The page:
The first thing that comes to mind is that he hated the confinement of bomb shelters, and would not use them. He would wander the streets and watch the air action. He saw bombs explode, and planes (of both sides) get shot down. He recounted one experience of seeing a German pilot parachuting to the ground, after bailing from his plane. A very young soldier aimed his rifle at the descending airman and was ready to shoot. An officer knocked his rifle aside. The soldier started to cry, yelling “They bring me over here, and they train me, but they won’t let me kill a damn German.”
 
 
On one occasion, my father went on leave with a group of soldiers, including his three best buddies. They were always together. However, my father also spent time with my mother (she was a British girl, and became his War Bride). As a result, my father did not return on the same truck that his buddies did, but spent as much time on leave as he could with my mother. When he did return to his barracks, he was greeted by shock and disbelief. The truck he was supposed to return in had been struck by a direct hit from a German bomber. It had just been assumed that one of the mangled corpses was his.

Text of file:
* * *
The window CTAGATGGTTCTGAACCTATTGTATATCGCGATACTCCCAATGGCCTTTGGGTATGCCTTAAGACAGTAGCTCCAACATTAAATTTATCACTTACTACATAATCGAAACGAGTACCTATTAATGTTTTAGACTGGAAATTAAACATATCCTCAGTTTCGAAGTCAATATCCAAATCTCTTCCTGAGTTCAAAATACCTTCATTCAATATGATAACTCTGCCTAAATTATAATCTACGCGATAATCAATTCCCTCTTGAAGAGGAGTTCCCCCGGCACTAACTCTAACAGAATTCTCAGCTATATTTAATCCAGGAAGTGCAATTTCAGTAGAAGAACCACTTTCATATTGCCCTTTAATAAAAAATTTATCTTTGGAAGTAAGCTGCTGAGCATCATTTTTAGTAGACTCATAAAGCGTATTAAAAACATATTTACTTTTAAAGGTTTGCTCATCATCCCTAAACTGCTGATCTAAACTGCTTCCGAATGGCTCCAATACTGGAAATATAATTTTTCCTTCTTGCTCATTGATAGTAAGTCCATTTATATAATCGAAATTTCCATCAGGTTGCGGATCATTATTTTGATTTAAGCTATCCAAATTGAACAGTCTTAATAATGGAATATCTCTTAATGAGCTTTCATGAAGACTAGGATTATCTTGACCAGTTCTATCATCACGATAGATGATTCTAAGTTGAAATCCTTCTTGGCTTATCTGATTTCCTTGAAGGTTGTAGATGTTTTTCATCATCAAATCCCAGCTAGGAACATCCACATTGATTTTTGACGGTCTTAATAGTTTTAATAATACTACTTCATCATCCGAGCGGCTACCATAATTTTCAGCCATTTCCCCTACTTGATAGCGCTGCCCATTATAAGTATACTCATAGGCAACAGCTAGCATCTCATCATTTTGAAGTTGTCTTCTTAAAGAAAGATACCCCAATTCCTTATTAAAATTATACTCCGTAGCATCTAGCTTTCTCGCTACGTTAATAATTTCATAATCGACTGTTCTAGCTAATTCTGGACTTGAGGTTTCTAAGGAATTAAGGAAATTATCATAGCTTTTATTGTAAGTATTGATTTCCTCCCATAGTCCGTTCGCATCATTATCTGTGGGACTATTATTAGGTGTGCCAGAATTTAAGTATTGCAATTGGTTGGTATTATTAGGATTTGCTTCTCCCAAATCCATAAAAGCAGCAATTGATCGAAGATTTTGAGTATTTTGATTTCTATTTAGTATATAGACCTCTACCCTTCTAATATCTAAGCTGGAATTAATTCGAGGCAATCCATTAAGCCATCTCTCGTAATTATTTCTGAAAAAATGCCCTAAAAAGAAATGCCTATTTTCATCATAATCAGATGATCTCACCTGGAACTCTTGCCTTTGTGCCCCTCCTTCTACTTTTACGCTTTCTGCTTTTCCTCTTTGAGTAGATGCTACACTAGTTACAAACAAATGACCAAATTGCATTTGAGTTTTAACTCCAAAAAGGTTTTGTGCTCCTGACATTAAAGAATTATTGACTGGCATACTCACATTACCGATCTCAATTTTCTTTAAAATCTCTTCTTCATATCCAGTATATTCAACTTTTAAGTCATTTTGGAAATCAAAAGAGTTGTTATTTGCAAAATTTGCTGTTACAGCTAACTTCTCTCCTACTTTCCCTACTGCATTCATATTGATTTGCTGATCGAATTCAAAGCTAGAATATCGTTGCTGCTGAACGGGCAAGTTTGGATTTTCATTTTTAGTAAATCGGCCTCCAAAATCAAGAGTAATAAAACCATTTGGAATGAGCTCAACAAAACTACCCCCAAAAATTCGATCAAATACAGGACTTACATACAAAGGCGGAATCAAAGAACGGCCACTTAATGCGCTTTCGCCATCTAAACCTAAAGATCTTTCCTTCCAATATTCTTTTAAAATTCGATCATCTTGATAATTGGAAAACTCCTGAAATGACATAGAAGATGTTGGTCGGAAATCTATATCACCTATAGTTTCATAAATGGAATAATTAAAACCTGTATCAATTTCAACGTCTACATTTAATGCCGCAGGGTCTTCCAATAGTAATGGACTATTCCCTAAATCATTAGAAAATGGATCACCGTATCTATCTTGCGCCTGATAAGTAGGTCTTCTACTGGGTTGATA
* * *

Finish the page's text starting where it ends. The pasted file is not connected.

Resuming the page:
And the third thing, which I believe he only mentioned once, concerned an incident that happened near one of his British postings. His company was often moved and placed elsewhere during the three years he was in Britain. They would stay in each place a few months, and make friends with the local people. Near one of these postings there was a Boy’s School, mainly of younger teenagers. The boys were interested (indeed, fascinated) by the Canadian soldiers, and spent time with them. One day the school was bombed, and the soldiers were first into the ruined building. My father was eventually to see things more horrible than this slaughter, but I feel it affected him the worst.

Kafka Has A Beer With His Father

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In Kafka In The Castle, I fill in the ‘missing’ diary entries from Kafka’s real diary. He either did not fill in these days himself, or he destroyed them. There are some estimates that Kafka destroyed 70% – 80% of everything he wrote. 

On this day, Kafka spent the afternoon with his father – an unusual event. And he even had a beer – he was not much of a drinker. But Kafka knew his estranged sister, Ottla, was coming to visit. Her parting of months before had been vicious.

***************************************

25 June 2017

We are rarely alone with each other, and the strain was palpable. I wanted to act as normally as possible, but since my usual conversation is what generally infuriates him, that seemed unwise. We read the newspapers, and I managed enough comments about the articles, and elicited his tiresome opinions about the war, and didn’t argue with him too much, that the afternoon – although slow – passed with little rancour. I even had a beer with him, and he showed his surprise. And, I even enjoyed it – but then, I had earned it.